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Collective Behavior of Swimming Bimetallic Motors in Chemical Concentration Gradients.

Abstract Locomotion of microorganisms is commonly observed in nature. Although microorganism locomotion is commonly attributed to mechanical deformation of solid appendages, in 1956 Nobel Laureate Peter Mitchell proposed that an asymmetric ion flux on a bacterium's surface could generate electric fields that drive locomotion via self-electrophoresis. Recent advances in nanofabrication have enabled the engineering of synthetic analogues, bimetallic colloidal particles, that swim due to asymmetric ion flux originally proposed by Mitchell. Bimetallic colloidal particles swim through aqueous solutions by converting chemical fuel to fluid motion through asymmetric electrochemical reactions. This dissertation presents novel bimetallic motor fabricati... (more)
Created Date 2011
Contributor Wheat, Philip Matthew (Author) / Posner, Jonathan D (Advisor) / Phelan, Patrick (Committee member) / Chen, Kangping (Committee member) / Buttry, Daniel (Committee member) / Calhoun, Ronald (Committee member) / Arizona State University (Publisher)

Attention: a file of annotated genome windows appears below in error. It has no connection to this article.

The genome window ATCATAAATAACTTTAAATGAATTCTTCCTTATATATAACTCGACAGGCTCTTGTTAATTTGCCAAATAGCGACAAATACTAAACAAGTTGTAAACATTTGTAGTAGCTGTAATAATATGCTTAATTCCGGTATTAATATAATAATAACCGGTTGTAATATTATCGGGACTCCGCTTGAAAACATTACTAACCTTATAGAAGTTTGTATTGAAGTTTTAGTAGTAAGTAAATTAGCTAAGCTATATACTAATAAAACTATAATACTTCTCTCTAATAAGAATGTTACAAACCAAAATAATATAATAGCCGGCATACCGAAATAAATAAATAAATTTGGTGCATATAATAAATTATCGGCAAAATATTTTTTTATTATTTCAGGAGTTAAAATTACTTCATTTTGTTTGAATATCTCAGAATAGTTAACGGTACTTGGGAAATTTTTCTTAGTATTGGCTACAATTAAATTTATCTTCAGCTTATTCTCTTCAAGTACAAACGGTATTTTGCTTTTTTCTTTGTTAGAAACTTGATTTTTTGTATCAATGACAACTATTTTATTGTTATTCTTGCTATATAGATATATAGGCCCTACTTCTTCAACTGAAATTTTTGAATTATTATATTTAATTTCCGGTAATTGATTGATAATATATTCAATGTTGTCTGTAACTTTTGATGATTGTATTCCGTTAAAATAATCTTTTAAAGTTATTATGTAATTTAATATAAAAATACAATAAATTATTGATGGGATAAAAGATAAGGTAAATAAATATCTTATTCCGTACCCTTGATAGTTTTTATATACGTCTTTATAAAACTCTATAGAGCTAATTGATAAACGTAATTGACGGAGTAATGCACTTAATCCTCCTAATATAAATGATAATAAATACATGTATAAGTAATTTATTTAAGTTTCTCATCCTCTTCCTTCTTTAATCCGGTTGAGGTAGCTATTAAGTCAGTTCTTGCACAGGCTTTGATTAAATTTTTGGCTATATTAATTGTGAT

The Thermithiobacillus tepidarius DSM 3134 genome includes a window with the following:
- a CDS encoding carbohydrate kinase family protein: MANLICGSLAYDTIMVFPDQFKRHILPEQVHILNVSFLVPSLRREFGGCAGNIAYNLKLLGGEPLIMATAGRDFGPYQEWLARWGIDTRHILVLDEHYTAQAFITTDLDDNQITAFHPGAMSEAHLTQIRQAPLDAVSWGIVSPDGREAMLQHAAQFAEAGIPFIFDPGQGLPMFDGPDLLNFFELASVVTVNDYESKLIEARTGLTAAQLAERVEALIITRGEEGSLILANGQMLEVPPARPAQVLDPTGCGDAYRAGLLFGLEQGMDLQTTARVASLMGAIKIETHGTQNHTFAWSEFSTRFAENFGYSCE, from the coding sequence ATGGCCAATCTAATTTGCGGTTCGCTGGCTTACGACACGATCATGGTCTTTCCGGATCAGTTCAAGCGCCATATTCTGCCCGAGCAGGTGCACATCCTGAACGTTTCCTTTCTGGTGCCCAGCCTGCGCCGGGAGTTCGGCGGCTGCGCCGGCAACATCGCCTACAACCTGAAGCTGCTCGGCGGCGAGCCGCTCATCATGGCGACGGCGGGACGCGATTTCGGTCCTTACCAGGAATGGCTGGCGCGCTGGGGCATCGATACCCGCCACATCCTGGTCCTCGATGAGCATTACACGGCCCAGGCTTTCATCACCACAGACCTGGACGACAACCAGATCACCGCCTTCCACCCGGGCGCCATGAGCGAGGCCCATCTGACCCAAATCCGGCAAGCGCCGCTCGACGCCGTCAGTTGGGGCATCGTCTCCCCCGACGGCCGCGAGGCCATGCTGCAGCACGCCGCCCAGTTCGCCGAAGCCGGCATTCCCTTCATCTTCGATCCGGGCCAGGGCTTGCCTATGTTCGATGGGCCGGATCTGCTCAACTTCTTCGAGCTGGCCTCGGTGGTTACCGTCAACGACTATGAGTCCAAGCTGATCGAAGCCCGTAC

Subject Mechanical Engineering / Colloids / Drug delivery / Microfluidics / Nanomotors / Self-electrophoresis / Self-propelled
Type Doctoral Dissertation
Extent 188 pages
Language English
Reuse Permissions All Rights Reserved
Note Ph.D. Mechanical Engineering 2011
Collaborating Institutions Graduate College / ASU Library
Additional Formats MODS / OAI Dublin Core / RIS

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Description Dissertation/Thesis